Earlier today, Saif Ali Khan announced his decision to pen his autobiography, setting his sights on a 2021 release for his book. Now regardless how much he's appealed to you as an actor or how much you've enjoyed his movies, it can't be denied that one would be interested to know the life story of an artist who's been honoured with Rajiv Gandhi, Padma Shri and National Award, and has left a mark with his diverse roles in films and web series like Dil Chahta Hai, Kal Ho Naa Ho, Hum Tum, Being Cyrus, Omkara, Race, Tanhaji: The Unsung Warrior and Sacred Games, not to mention his legacy as the Nawab of Pataudi, being the son of dignitaries like one of India's greatest cricket captains, Mansoor Ali Khan Pataudi, and yesteryear screen legend Sharmila Tagore, dealing with flops, his separation from Amrita Singh, second marriage to Kareena Kapoor, relationships in-between, and being a father to Sara Ali Khan, Ibrahim Ali Khan, Taimur Ali Khan, with a fourth kid on the way.
Now, if you're still not keen to read this journey of Saif Ali Khan, then that's fine. Your call. If you're not interested to read it just because of his privilege and your perception that says privilege leads to entitlement, which in turn, leads to things handed to you on a silver patter, then that's fine, too. Again, your call, however misguided it may be. But, what's not fine is questioning the intent behind his decision to publish an autobiography and going as far as trolling the man, doubting the legitimacy of what he'll bring to the table or even if his life story is worth being archived. That, right there, is your entitlement if you, too, are among the self-righteous lot on social media who believe that attacking everyone in a position of privilege and scrutinising their each move make you a voice of the common folk.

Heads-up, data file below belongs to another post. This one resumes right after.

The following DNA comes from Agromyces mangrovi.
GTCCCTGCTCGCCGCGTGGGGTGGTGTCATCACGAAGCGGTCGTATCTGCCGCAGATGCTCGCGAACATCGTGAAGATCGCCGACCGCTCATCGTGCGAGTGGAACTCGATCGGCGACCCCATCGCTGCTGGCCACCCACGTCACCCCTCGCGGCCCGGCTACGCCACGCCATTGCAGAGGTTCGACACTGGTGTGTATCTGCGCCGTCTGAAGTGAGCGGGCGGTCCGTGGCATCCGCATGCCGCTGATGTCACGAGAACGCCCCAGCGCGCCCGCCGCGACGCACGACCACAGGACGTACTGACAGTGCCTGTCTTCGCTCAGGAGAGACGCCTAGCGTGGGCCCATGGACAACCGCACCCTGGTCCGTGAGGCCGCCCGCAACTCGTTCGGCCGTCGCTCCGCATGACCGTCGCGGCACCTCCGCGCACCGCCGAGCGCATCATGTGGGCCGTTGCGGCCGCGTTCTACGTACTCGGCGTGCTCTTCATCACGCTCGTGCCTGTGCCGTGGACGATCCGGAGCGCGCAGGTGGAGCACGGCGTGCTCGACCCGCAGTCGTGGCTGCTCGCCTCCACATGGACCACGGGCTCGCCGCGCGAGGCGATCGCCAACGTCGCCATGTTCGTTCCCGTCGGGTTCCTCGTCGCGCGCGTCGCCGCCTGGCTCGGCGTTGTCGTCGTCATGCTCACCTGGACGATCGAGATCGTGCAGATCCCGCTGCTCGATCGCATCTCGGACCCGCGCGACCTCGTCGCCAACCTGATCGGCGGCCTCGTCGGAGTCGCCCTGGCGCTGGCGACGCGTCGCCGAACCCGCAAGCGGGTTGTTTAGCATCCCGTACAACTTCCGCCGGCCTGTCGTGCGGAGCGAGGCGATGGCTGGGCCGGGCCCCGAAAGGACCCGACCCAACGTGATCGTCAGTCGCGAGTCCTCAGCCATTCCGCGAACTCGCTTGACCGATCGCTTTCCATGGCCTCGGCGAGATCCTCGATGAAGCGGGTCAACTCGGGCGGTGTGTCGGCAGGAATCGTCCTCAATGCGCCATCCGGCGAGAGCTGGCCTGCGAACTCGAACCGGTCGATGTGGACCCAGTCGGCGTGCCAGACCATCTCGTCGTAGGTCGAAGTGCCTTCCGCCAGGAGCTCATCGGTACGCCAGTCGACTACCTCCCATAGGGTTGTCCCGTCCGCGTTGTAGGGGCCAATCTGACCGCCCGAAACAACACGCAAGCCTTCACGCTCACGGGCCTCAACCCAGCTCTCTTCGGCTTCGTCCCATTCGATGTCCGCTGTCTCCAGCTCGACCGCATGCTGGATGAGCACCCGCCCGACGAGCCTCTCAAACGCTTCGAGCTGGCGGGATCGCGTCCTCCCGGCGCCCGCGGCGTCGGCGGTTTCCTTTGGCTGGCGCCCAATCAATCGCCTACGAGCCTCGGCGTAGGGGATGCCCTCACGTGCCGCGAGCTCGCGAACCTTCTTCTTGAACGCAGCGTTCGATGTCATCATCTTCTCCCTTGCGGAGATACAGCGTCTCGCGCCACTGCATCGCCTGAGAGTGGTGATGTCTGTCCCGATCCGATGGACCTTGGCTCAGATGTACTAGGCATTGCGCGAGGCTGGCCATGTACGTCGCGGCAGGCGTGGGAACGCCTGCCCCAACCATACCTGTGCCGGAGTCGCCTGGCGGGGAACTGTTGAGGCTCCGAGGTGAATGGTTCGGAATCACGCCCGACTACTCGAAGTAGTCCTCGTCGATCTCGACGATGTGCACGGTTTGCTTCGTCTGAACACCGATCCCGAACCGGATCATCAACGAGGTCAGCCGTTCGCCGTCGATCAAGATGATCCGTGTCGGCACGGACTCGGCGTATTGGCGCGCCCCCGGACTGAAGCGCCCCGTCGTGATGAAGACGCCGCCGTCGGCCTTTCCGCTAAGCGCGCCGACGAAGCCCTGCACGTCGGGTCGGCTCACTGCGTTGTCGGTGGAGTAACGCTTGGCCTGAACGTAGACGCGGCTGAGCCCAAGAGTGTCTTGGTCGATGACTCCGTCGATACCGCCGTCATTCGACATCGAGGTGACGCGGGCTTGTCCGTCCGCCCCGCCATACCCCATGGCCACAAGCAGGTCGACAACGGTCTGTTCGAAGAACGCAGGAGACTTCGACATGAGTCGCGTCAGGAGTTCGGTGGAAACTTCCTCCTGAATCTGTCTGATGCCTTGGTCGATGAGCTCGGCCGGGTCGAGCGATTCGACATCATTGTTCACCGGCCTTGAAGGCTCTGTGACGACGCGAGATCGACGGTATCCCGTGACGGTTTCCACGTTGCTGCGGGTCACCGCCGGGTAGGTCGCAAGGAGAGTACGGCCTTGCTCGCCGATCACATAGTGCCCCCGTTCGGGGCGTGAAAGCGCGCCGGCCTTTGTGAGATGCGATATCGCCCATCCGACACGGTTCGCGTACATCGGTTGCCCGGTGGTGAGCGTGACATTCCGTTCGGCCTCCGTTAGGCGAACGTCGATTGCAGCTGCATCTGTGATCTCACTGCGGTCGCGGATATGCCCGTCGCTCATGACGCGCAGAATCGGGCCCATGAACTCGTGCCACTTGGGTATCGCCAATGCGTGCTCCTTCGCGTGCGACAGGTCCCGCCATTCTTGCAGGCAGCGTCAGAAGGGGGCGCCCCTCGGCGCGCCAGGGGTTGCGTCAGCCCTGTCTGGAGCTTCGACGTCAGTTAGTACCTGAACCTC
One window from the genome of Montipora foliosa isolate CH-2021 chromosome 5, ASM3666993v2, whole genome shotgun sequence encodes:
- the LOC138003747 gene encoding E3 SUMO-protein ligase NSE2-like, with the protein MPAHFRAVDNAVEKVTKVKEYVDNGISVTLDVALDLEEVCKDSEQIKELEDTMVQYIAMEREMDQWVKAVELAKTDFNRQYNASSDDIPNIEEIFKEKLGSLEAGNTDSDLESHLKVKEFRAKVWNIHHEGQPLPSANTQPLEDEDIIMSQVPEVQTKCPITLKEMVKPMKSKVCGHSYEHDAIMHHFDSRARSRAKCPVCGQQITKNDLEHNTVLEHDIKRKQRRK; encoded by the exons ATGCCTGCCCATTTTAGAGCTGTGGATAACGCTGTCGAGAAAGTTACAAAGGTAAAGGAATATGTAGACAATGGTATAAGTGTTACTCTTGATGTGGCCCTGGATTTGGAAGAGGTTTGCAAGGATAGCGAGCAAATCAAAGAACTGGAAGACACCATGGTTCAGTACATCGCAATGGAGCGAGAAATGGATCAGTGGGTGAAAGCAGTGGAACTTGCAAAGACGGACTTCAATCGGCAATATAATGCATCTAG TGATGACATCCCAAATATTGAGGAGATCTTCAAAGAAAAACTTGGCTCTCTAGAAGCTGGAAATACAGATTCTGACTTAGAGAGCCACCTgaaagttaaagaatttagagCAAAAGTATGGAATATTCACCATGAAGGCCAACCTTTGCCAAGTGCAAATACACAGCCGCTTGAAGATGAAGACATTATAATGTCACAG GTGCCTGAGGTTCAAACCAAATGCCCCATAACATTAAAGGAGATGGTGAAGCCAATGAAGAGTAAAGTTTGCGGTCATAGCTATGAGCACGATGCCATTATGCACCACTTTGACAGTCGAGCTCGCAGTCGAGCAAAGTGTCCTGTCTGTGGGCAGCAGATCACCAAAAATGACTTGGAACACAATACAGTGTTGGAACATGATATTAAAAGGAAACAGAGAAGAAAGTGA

Just take a glance at the distasteful onslaught of tweets that clogged social media since Saif's announcement. No prizes for guessing that all this stemmed from that same, overblown, lopsided debate on nepotism and the flag-bearers against it who're convinced that they're waging some sort of quasi-war against Bollywood...
His story, his time, his effort, the publishers (HarperCollins) have wholeheartedly agreed, so we have just one question to all the haters: What's tickling y'all? If in a democracy someone does not have the basic right to publish a written material regardless of their background or how engrossing said material would be, then people really need to revisit their ideals. And if they believe that trolling every person of privilege...let's correct ourselves...only every person of privilege from Bollywood is the best utilisation of their time on social media, then they seriously need to revisit their priorities.
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